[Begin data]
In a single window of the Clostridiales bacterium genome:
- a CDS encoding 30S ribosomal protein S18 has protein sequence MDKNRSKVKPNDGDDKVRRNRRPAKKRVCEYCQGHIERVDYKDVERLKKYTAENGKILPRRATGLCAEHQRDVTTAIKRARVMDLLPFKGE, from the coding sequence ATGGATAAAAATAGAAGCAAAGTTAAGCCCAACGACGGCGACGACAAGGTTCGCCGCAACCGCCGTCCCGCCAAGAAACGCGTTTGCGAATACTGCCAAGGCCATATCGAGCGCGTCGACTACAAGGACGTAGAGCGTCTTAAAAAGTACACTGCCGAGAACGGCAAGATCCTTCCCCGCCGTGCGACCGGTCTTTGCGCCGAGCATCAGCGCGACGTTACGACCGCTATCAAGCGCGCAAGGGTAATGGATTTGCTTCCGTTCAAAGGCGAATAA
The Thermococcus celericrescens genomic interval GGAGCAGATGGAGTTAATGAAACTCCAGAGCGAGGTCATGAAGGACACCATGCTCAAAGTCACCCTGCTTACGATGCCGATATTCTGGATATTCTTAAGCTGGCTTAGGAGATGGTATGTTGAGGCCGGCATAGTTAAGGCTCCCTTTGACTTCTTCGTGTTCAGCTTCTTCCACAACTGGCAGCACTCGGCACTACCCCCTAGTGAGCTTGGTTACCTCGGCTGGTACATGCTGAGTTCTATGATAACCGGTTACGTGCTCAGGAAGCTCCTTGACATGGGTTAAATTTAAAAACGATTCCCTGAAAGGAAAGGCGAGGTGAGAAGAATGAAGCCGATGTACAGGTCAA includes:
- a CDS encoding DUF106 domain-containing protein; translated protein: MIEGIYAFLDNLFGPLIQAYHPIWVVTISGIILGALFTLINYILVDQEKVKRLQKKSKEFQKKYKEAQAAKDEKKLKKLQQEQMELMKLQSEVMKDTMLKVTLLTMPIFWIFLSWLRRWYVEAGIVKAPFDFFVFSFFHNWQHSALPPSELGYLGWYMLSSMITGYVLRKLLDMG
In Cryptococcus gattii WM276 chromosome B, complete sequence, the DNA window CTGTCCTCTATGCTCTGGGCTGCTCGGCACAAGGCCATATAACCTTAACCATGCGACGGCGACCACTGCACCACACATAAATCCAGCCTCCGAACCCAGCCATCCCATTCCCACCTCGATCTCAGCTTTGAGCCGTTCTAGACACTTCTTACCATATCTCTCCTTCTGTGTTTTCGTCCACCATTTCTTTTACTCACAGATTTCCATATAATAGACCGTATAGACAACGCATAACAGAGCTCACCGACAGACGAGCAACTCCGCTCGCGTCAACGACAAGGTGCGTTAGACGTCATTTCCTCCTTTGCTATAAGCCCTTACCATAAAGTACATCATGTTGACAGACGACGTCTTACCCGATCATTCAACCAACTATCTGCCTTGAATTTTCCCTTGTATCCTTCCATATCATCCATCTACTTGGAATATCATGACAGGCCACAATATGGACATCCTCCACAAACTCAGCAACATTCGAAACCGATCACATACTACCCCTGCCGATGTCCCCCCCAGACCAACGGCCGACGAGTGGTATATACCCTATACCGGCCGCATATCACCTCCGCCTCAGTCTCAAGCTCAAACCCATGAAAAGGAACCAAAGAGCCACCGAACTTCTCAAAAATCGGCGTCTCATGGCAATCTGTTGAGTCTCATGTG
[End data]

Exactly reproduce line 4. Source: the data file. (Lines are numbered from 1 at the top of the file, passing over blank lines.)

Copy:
- a CDS encoding DUF106 domain-containing protein; translated protein: MIEGIYAFLDNLFGPLIQAYHPIWVVTISGIILGALFTLINYILVDQEKVKRLQKKSKEFQKKYKEAQAAKDEKKLKKLQQEQMELMKLQSEVMKDTMLKVTLLTMPIFWIFLSWLRRWYVEAGIVKAPFDFFVFSFFHNWQHSALPPSELGYLGWYMLSSMITGYVLRKLLDMG